## CPM Glossary

Special | A | B | C | D | E | F | G | H | I | J | K | L | M | N | O | P | Q | R | S | T | U | V | W | X | Y | Z |

**ALL**

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## Listening Post
In teams, two team members are mathematicians and two team members are observers. Team Member (1) and Team Member (2) problem solve, sharing explanations aloud. Team Member (3) listens to Team Members (1) and (2) and asks clarifying questions, as needed. Team Member (4) records observations about explanations and attitudes of participants, but Team Member (4) remains silent throughout the activity. After the assigned time—15 minutes—Team Member (4) shares notes and observations. Team Members (1), (2), and (3) may share their perspectives, as well. Variations of this activity include multiple rounds with the roles rotated to other members. Team Member (1) and Team Member (2) work on a math problem, explaining aloud. Team Member (3) listens and may ask clarifying questions. Team Member (4) only records what is discussed and verbalized—observes body language, team norms, or another focus area. After 15 minutes, Team Member (4) shares notes and observations.
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## Literacy TabA section in the Teacher tab of the Navigation Bar in the eBook that gives teachers strategies to support students struggling with the English language, specifically reading and writing; includes Introduction, Literacy Guide, Student Strategies, Team Strategies, and Reading Strategies. | |

## Look for and express regularity in repeated reasoningMathematically proficient students notice if calculations are repeated, and look both for general methods and for shortcuts. Upper elementary students might notice when dividing 25 by 11 that they are repeating the same calculations over and over again, and conclude they have a repeating decimal. By paying attention to the calculation of slope as they repeatedly check whether points are on the line through (1, 2) with slope 3, middle school students might abstract the equation ( | |

## Look for and make use of structureMathematically proficient students look closely to discern a pattern or structure. Students will see 7 × 8 equals the well remembered 7 × 5 + 7 × 3, in preparation for learning about the distributive property. In the expression | |

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## Make sense of problems and persevere in solving themMathematically proficient students start by explaining to themselves the meaning of a problem and looking for entry points to its solution. They analyze givens, constraints, relationships, and goals. They make conjectures about the form and meaning of the solution and plan a solution pathway rather than simply jumping into a solution attempt. They consider analogous problems, and try special cases and simpler forms of the original problem in order to gain insight into its solution. They monitor and evaluate their progress and change course if necessary. | ||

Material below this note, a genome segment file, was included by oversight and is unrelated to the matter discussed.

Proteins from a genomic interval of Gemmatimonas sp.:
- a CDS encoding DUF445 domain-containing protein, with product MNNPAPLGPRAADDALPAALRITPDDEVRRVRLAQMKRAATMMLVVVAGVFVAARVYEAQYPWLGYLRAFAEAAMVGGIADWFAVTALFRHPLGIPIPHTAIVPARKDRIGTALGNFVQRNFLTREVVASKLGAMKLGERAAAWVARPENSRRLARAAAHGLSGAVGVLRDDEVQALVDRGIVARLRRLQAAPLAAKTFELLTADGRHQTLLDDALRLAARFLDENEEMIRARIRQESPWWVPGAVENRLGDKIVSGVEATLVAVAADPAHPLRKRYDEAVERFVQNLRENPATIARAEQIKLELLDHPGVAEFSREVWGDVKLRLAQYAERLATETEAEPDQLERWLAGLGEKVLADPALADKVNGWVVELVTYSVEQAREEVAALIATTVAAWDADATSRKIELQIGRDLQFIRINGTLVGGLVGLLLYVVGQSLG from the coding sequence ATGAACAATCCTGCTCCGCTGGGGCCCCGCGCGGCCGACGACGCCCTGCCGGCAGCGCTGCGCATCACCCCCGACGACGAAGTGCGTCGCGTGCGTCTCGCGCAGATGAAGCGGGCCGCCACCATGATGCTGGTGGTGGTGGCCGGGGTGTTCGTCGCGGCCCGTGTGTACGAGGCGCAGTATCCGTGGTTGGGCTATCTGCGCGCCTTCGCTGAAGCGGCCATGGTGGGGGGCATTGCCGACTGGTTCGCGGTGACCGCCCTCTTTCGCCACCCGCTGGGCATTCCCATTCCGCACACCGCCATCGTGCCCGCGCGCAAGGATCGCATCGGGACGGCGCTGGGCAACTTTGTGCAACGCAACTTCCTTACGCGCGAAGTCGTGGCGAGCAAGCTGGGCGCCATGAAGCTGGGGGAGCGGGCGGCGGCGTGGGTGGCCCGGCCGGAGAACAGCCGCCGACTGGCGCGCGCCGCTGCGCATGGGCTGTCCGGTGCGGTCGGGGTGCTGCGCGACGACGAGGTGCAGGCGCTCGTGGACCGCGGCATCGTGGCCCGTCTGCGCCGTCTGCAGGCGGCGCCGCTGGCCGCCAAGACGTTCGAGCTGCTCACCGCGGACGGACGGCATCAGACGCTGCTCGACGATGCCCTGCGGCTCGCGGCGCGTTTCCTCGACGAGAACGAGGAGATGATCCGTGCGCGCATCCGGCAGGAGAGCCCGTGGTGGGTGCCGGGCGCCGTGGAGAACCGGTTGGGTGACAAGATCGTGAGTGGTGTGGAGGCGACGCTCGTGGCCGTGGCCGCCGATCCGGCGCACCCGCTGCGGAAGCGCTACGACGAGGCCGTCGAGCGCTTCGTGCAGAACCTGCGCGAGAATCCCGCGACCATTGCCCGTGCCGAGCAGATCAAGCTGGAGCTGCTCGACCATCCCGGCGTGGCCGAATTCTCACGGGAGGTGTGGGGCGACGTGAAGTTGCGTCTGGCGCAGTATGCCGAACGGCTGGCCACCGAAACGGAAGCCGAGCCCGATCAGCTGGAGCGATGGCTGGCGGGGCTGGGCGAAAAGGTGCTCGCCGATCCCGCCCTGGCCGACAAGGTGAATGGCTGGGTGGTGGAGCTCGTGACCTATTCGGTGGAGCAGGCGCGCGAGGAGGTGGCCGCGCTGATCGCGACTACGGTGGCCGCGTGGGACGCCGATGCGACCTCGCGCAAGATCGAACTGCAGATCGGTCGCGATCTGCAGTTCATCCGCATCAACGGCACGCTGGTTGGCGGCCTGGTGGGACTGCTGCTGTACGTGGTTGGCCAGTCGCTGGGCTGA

## Mastery Over TimeCPM's Mixed, Spaced Practice provides students an opportunity to achieve conceptual understanding over time. Students must have the opportunity to engage meaningfully with and make sense of concepts before they are expected to have mastery. | |

## Math Chat
Students participate in the silent activity to reflect, summarize ideas, generate ideas, assess learning, or solve problems. Display posters with one topic or concept on each poster. Students use a writing utensil and circulate to each poster. Student (1) adds one brief note or explanation to the poster. Time for activity varies depending on the topic. You may want to consider using a timer to help pace the time at each poster. Display posters with one topic or concept per poster. Student has one writing utensil. Silently, Student (1) circulates to each poster, writing a brief note or explanation on each one. After rotation is complete, students return to seats.
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## Math NotesAppearing routinely throughout the text, Math Notes consolidate core content ideas, provide definitions, explanations, examples, instructions about notation, formalizations of topics, and occasionally interesting extensions or applications of mathematical concepts. These boxes enable students to reference ideas that they missed or have forgotten. | |

## Mathematical Content Outcome 1Experience team-worthy math problems | ||